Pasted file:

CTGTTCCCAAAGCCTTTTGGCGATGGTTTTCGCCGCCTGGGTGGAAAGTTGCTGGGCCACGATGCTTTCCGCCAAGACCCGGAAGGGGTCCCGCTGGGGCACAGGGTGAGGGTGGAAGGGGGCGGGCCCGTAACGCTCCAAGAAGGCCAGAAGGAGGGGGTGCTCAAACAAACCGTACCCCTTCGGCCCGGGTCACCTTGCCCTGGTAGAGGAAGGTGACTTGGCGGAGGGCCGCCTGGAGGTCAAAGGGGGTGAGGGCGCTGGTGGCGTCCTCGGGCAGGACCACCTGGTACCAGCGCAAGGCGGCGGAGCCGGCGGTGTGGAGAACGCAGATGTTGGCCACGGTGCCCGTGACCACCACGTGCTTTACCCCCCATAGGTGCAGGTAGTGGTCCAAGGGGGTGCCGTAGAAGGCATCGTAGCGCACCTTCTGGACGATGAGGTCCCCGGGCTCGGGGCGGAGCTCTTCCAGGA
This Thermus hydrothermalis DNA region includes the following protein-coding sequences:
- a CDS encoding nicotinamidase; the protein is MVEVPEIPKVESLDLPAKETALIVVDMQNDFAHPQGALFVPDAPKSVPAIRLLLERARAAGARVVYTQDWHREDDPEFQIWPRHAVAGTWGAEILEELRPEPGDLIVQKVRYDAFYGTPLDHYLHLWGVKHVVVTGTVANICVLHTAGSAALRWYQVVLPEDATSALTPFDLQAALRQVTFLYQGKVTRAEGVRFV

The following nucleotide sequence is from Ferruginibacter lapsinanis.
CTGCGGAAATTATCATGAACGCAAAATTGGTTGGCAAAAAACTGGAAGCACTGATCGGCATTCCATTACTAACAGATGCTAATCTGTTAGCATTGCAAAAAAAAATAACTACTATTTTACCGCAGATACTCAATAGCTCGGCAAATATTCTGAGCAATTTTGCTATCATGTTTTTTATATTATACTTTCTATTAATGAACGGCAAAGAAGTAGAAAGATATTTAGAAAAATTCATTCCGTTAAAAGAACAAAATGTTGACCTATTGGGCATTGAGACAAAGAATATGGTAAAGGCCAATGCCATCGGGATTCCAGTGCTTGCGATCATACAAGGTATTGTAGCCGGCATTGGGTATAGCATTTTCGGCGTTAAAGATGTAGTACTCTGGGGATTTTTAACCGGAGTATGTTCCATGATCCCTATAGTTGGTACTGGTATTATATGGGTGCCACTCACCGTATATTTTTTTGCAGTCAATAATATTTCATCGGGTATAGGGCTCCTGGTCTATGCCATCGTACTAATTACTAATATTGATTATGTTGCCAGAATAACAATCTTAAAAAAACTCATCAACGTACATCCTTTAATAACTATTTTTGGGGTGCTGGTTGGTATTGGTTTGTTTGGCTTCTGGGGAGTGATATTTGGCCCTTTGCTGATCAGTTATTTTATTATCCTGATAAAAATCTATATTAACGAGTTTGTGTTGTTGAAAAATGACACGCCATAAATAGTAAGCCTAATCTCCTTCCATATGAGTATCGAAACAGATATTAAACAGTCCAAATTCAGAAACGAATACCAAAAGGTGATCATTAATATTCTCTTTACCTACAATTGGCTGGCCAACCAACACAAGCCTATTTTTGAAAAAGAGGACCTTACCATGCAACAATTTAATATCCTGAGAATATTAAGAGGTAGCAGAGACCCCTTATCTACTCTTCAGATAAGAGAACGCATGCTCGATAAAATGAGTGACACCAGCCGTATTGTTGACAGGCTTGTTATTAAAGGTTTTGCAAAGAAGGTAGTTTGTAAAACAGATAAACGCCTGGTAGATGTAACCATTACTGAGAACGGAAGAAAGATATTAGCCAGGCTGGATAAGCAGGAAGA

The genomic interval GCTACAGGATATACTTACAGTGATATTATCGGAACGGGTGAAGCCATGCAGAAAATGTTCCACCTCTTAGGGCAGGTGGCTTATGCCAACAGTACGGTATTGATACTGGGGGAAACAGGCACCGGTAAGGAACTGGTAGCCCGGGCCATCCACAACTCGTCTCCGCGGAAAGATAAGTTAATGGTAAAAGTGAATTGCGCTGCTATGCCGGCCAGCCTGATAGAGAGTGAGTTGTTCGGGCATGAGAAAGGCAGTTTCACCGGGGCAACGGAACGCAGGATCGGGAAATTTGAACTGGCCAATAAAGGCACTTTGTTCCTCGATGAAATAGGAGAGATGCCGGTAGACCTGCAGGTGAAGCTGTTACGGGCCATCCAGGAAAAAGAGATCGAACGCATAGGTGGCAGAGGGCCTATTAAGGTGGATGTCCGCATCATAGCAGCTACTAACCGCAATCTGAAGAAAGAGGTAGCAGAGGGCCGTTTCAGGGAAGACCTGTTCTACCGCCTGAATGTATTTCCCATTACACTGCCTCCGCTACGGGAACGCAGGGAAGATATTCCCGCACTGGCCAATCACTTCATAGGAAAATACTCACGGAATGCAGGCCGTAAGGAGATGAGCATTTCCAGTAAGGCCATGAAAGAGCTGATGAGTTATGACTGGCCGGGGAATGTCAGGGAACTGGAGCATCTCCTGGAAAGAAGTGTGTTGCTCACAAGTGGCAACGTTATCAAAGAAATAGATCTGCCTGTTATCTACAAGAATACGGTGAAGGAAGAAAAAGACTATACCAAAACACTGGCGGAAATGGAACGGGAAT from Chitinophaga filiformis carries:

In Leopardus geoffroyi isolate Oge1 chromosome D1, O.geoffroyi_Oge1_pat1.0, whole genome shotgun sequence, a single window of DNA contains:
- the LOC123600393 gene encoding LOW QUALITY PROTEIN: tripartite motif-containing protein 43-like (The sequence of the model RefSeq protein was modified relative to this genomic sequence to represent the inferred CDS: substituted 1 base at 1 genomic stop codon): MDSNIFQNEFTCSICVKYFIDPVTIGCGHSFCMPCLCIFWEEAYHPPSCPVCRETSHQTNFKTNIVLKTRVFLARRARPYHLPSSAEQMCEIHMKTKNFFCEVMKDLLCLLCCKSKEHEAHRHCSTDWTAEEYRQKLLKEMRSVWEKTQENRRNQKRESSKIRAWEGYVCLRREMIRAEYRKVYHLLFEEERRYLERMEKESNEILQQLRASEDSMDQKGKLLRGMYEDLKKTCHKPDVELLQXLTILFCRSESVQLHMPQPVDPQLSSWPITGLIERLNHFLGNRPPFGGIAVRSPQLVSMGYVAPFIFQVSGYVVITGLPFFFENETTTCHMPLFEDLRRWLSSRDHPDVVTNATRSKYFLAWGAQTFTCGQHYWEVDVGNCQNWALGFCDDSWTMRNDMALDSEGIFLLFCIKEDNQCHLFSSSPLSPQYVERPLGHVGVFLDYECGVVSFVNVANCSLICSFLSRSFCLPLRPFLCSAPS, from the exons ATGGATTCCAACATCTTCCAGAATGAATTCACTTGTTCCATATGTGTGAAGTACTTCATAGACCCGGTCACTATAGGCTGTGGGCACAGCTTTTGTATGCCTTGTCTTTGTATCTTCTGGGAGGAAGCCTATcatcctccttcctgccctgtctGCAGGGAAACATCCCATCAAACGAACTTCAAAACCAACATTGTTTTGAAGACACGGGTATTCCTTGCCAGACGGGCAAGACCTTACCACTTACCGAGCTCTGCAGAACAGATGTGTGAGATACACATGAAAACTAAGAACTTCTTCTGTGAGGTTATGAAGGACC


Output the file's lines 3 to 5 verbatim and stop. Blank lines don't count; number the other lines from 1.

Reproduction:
- a CDS encoding nicotinamidase; the protein is MVEVPEIPKVESLDLPAKETALIVVDMQNDFAHPQGALFVPDAPKSVPAIRLLLERARAAGARVVYTQDWHREDDPEFQIWPRHAVAGTWGAEILEELRPEPGDLIVQKVRYDAFYGTPLDHYLHLWGVKHVVVTGTVANICVLHTAGSAALRWYQVVLPEDATSALTPFDLQAALRQVTFLYQGKVTRAEGVRFV

The following nucleotide sequence is from Ferruginibacter lapsinanis.
CTGCGGAAATTATCATGAACGCAAAATTGGTTGGCAAAAAACTGGAAGCACTGATCGGCATTCCATTACTAACAGATGCTAATCTGTTAGCATTGCAAAAAAAAATAACTACTATTTTACCGCAGATACTCAATAGCTCGGCAAATATTCTGAGCAATTTTGCTATCATGTTTTTTATATTATACTTTCTATTAATGAACGGCAAAGAAGTAGAAAGATATTTAGAAAAATTCATTCCGTTAAAAGAACAAAATGTTGACCTATTGGGCATTGAGACAAAGAATATGGTAAAGGCCAATGCCATCGGGATTCCAGTGCTTGCGATCATACAAGGTATTGTAGCCGGCATTGGGTATAGCATTTTCGGCGTTAAAGATGTAGTACTCTGGGGATTTTTAACCGGAGTATGTTCCATGATCCCTATAGTTGGTACTGGTATTATATGGGTGCCACTCACCGTATATTTTTTTGCAGTCAATAATATTTCATCGGGTATAGGGCTCCTGGTCTATGCCATCGTACTAATTACTAATATTGATTATGTTGCCAGAATAACAATCTTAAAAAAACTCATCAACGTACATCCTTTAATAACTATTTTTGGGGTGCTGGTTGGTATTGGTTTGTTTGGCTTCTGGGGAGTGATATTTGGCCCTTTGCTGATCAGTTATTTTATTATCCTGATAAAAATCTATATTAACGAGTTTGTGTTGTTGAAAAATGACACGCCATAAATAGTAAGCCTAATCTCCTTCCATATGAGTATCGAAACAGATATTAAACAGTCCAAATTCAGAAACGAATACCAAAAGGTGATCATTAATATTCTCTTTACCTACAATTGGCTGGCCAACCAACACAAGCCTATTTTTGAAAAAGAGGACCTTACCATGCAACAATTTAATATCCTGAGAATATTAAGAGGTAGCAGAGACCCCTTATCTACTCTTCAGATAAGAGAACGCATGCTCGATAAAATGAGTGACACCAGCCGTATTGTTGACAGGCTTGTTATTAAAGGTTTTGCAAAGAAGGTAGTTTGTAAAACAGATAAACGCCTGGTAGATGTAACCATTACTGAGAACGGAAGAAAGATATTAGCCAGGCTGGATAAGCAGGAAGA